Skip to main content

ASU Electronic Theses and Dissertations


This collection includes most of the ASU Theses and Dissertations from 2011 to present. ASU Theses and Dissertations are available in downloadable PDF format; however, a small percentage of items are under embargo. Information about the dissertations/theses includes degree information, committee members, an abstract, supporting data or media.

In addition to the electronic theses found in the ASU Digital Repository, ASU Theses and Dissertations can be found in the ASU Library Catalog.

Dissertations and Theses granted by Arizona State University are archived and made available through a joint effort of the ASU Graduate College and the ASU Libraries. For more information or questions about this collection contact or visit the Digital Repository ETD Library Guide or contact the ASU Graduate College at gradformat@asu.edu.


Date Range
2010 2019


Tempe political and business leaders implemented a series of strategies, composed of interconnected economic, political, and cultural factors that contributed to the city's growth over time. Influenced by a new economic opportunities and challenges, changing ideas about redevelopment and the role of suburbs, and Tempe's own growth issues after 1960, Tempe leaders and citizens formed a distinct vision for downtown redevelopment. Modified over time, the redevelopment strategy depended on effective planning and financing, public-private collaboration, citizen participation, and a revised perception of growth. After 1980, the strategy gained momentum enabling leaders to expand their ambitions for downtown. Redevelopment manifested through …

Contributors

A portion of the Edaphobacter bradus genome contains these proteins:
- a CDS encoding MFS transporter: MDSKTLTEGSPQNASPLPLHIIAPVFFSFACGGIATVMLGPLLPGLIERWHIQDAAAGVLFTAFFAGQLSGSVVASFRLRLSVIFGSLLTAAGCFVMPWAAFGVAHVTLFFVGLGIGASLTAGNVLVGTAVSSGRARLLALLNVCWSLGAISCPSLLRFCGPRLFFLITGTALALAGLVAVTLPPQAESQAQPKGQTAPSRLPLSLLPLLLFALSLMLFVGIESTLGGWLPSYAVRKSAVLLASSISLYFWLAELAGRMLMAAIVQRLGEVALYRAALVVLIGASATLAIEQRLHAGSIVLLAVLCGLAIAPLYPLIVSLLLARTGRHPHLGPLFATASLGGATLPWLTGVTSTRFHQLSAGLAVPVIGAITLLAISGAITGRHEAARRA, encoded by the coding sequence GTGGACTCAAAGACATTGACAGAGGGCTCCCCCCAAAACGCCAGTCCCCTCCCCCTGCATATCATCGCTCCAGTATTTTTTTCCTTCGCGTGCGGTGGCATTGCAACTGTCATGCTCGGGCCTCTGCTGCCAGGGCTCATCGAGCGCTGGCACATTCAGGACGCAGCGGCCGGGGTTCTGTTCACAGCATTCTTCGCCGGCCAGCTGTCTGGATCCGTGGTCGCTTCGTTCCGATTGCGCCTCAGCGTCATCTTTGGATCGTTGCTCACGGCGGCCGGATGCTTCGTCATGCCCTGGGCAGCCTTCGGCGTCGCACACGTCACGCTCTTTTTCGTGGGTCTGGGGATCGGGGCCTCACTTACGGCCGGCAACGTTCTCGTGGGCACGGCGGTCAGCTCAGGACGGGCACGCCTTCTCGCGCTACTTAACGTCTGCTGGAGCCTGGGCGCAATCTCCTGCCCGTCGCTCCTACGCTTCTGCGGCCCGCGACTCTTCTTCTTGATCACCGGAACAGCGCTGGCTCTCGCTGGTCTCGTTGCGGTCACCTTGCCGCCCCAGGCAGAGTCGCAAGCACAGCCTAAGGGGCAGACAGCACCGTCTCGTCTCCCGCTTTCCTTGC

Gerszewski, Alyssa, Vandermeer, Philip, Dallett, Nancy, et al.
Created Date
2014

This dissertation begins with a simple question: By what process(es) have remote prehistoric ruins and natural wonders, particularly in the American Southwest, been transformed from interesting curiosities of the unknown frontier to American "national monuments"? If monuments, in their various forms, are understood as symbols of national and regional identities, then the National Park Service's (NPS) Flagstaff Area National Monuments (Walnut Canyon, Sunset Crater Volcano, and Wupatki) have been preserved for more than just their historic or scientific value. By tracing the story of these monuments from the era of European contact through the 1930s New Deal, when the NPS …

Contributors
Stoutamire, William, Warren-Findley, Jannelle, Pitcaithley, Dwight, et al.
Created Date
2013

This thesis explores the implications that the outcome of a certain U.S. lawsuit involving antiquities could have on practices and programs in the United States, related to cultural heritage and history. This paper examines the Rubin et al case, which sought to attach a collection of ancient Persian artifacts (known as The Persepolis Tablets) as a source of legal compensation. Presented as a case study, and using primary and secondary research sources, this paper analyzes the Rubin et al lawsuit and the factors that led to its initiation, and seeks to determine how and why adverse consequences could result from …

Contributors
Ahouraiyan, Taraneh, Warren-Findley, Jannelle, Warrren-Findley, Jannelle, et al.
Created Date
2011

Once perceived as an unimportant occurrence in living organisms, cell degeneration was reconfigured as an important biological phenomenon in development, aging, health, and diseases in the twentieth century. This dissertation tells a twentieth-century history of scientific investigations on cell degeneration, including cell death and aging. By describing four central developments in cell degeneration research with the four major chapters, I trace the emergence of the degenerating cell as a scientific object, describe the generations of a variety of concepts, interpretations and usages associated with cell death and aging, and analyze the transforming influences of the rising cell degeneration research. Particularly, …

Contributors
Jiang, Lijing, Maienschein, Jane, Laubichler, Manfred, et al.
Created Date
2013